For many historians, the international response to the Greek Civil War is considered to mark the starting point of the Cold War. The conflict between the Greek government (backed by Western powers) and the Greek Communist Party (supported by regimes in Eastern Europe) arose out of the power vacuum that followed the end of the wartime occupation of Greece and lasted for three and a half years. It came to an end on 16 October 1949, with communism defeated.
That year also saw the launch of a number of artistic groups, formed with the aim of bringing Greeks together after the crisis. Among them were the Armos and Stathmi groups, which both received their first exhibitions in 1950 in Athens. Combining their training in Greek mythology and folk art with the teachings of the European avant-garde, the work on display ranged from the male nudes of Yannis Tsarouchis and the mythological surrealism of Nikos Engonopoulos to the cubist imaginings of Nikos Hadjikyriakos-Ghikas and the expressionist landscapes of Spyros Vassiliou. Together these artists would help shape a modern, post-war Greek identity through the soothing power of painting.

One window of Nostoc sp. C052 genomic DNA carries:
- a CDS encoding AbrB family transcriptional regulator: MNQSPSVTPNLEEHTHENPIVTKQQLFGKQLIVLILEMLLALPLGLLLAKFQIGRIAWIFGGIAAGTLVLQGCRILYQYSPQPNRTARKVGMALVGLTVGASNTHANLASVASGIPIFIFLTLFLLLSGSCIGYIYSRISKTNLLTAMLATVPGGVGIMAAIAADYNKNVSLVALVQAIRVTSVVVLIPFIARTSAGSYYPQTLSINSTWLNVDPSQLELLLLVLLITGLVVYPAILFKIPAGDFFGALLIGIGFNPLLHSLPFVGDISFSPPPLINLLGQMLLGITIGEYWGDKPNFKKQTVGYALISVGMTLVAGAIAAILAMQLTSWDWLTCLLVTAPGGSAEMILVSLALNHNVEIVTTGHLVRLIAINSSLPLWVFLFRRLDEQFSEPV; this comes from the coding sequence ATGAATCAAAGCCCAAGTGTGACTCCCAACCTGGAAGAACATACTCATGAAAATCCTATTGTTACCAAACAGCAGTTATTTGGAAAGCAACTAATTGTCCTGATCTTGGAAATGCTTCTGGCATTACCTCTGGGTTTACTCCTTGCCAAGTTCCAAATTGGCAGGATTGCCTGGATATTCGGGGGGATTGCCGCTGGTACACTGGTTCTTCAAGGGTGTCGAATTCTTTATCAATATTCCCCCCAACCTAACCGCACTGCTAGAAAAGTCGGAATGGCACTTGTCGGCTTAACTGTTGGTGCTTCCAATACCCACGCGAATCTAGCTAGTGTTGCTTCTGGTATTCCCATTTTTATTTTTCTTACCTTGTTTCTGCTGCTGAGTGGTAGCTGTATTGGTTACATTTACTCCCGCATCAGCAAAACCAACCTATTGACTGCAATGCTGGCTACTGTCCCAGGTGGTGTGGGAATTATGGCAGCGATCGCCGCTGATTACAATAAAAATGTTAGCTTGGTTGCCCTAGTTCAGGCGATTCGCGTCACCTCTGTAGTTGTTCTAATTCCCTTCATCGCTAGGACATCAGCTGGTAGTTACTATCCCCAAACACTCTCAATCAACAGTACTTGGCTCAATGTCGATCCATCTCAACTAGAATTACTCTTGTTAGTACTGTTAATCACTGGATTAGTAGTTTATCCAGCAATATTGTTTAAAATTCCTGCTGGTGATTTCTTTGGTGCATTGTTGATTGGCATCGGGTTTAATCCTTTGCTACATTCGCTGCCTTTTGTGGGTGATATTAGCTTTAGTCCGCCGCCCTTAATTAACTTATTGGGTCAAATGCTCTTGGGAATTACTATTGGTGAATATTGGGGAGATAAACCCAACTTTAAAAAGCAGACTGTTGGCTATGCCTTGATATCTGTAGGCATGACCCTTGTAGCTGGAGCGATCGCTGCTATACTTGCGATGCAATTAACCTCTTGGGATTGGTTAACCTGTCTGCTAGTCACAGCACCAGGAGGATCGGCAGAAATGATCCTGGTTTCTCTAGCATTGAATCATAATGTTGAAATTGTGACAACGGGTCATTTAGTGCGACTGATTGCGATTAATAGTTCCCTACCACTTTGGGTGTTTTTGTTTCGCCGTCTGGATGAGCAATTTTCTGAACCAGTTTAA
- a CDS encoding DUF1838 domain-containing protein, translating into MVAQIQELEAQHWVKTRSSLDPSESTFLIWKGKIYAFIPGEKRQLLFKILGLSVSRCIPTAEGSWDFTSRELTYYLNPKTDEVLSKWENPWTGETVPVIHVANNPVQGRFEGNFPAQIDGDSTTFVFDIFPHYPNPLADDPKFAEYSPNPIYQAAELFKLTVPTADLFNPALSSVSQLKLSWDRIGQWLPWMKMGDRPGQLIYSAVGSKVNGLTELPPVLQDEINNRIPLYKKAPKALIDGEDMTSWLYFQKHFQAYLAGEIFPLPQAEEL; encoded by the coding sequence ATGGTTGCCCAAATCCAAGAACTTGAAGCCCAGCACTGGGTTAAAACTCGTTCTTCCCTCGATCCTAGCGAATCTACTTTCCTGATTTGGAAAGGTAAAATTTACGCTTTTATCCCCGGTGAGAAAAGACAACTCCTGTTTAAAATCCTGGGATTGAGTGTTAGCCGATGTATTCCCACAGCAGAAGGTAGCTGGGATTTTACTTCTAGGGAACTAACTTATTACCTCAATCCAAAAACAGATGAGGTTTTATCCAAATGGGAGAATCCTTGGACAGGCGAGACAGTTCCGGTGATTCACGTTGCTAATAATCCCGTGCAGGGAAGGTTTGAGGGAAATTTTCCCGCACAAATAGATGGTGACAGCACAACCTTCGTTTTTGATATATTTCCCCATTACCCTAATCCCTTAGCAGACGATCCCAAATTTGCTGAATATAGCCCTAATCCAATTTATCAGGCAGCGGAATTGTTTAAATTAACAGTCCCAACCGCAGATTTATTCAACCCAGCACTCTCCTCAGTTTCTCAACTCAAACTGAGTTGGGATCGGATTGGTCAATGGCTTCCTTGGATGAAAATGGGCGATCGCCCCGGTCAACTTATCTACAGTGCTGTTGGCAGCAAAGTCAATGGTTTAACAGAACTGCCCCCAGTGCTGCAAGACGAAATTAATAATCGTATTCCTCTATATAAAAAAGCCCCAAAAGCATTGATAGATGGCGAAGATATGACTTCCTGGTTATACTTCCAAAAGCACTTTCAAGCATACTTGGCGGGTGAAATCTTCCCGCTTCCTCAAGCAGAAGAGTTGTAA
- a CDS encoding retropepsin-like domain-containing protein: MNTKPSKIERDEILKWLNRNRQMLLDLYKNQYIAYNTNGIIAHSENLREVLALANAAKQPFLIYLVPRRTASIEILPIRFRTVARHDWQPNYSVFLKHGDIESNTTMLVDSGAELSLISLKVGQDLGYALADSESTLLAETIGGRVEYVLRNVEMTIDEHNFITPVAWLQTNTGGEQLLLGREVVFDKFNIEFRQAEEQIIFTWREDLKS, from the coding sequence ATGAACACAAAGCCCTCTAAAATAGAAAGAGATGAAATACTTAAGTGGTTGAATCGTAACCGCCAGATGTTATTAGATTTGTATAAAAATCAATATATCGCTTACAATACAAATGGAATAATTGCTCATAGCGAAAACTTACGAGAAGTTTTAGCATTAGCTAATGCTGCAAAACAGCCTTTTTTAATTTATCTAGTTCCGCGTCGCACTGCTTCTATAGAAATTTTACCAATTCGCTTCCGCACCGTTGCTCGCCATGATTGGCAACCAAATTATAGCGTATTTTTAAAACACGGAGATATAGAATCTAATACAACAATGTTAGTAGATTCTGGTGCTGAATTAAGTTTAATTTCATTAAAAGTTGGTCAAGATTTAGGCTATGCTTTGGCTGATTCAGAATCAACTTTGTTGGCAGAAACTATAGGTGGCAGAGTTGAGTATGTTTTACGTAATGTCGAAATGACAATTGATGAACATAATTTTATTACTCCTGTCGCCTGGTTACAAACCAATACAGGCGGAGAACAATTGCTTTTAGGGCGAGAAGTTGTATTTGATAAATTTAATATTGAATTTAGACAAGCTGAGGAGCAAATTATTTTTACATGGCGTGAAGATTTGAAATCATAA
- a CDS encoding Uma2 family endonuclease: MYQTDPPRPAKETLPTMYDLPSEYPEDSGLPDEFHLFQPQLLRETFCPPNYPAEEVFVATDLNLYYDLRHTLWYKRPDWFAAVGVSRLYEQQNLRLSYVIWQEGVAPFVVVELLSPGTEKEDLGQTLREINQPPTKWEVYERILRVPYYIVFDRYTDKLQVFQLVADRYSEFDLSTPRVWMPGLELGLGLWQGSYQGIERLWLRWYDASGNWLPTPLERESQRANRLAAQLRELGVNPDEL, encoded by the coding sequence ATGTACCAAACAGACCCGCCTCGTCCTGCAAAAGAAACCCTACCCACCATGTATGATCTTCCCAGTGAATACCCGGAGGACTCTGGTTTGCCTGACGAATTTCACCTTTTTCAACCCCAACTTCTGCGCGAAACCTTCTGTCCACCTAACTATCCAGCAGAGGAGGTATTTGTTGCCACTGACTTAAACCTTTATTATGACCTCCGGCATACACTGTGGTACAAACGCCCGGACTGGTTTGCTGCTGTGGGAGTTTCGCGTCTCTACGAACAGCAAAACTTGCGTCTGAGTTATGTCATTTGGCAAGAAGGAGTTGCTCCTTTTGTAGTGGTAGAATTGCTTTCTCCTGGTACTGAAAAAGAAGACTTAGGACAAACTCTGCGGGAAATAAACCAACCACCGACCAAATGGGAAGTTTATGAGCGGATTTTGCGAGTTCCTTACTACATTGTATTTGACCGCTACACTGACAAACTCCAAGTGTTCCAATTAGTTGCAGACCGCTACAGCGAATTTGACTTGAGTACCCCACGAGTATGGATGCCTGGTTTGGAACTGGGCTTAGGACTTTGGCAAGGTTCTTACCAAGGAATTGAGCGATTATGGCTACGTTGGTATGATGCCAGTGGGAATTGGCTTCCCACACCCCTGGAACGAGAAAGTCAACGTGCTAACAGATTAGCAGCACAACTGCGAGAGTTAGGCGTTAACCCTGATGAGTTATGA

Nikos Engonopoulos, Apparition of Rigas Feraios in Evia, 1950. Oil on canvas. Private collection, Athens; Spyros Vassiliou, Galaxidi, 1950. Oil on wood © A. G. Leventis Gallery.
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